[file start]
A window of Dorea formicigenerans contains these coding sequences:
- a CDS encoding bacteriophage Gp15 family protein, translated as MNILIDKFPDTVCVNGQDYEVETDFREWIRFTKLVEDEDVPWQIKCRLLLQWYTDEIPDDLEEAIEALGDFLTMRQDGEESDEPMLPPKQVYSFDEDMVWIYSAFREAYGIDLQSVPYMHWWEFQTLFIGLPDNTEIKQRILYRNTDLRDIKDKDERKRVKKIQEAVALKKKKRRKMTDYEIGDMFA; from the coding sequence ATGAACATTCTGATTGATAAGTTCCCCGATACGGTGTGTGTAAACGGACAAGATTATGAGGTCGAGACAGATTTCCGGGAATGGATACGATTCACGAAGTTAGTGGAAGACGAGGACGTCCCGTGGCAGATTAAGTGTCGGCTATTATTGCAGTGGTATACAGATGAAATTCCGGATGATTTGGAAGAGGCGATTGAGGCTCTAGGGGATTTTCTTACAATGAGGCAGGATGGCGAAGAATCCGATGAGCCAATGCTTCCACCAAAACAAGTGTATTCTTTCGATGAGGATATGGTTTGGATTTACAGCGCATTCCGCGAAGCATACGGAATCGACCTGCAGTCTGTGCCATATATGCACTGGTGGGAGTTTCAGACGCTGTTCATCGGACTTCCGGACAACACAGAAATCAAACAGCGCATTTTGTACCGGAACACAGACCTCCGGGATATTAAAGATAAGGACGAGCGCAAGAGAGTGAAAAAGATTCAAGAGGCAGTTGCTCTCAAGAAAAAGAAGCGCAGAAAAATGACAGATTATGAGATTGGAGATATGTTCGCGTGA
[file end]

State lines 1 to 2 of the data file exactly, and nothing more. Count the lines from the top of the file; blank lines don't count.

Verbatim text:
A window of Dorea formicigenerans contains these coding sequences:
- a CDS encoding bacteriophage Gp15 family protein, translated as MNILIDKFPDTVCVNGQDYEVETDFREWIRFTKLVEDEDVPWQIKCRLLLQWYTDEIPDDLEEAIEALGDFLTMRQDGEESDEPMLPPKQVYSFDEDMVWIYSAFREAYGIDLQSVPYMHWWEFQTLFIGLPDNTEIKQRILYRNTDLRDIKDKDERKRVKKIQEAVALKKKKRRKMTDYEIGDMFA; from the coding sequence ATGAACATTCTGATTGATAAGTTCCCCGATACGGTGTGTGTAAACGGACAAGATTATGAGGTCGAGACAGATTTCCGGGAATGGATACGATTCACGAAGTTAGTGGAAGACGAGGACGTCCCGTGGCAGATTAAGTGTCGGCTATTATTGCAGTGGTATACAGATGAAATTCCGGATGATTTGGAAGAGGCGATTGAGGCTCTAGGGGATTTTCTTACAATGAGGCAGGATGGCGAAGAATCCGATGAGCCAATGCTTCCACCAAAACAAGTGTATTCTTTCGATGAGGATATGGTTTGGATTTACAGCGCATTCCGCGAAGCATACGGAATCGACCTGCAGTCTGTGCCATATATGCACTGGTGGGAGTTTCAGACGCTGTTCATCGGACTTCCGGACAACACAGAAATCAAACAGCGCATTTTGTACCGGAACACAGACCTCCGGGATATTAAAGATAAGGACGAGCGCAAGAGAGTGAAAAAGATTCAAGAGGCAGTTGCTCTCAAGAAAAAGAAGCGCAGAAAAATGACAGATTATGAGATTGGAGATATGTTCGCGTGA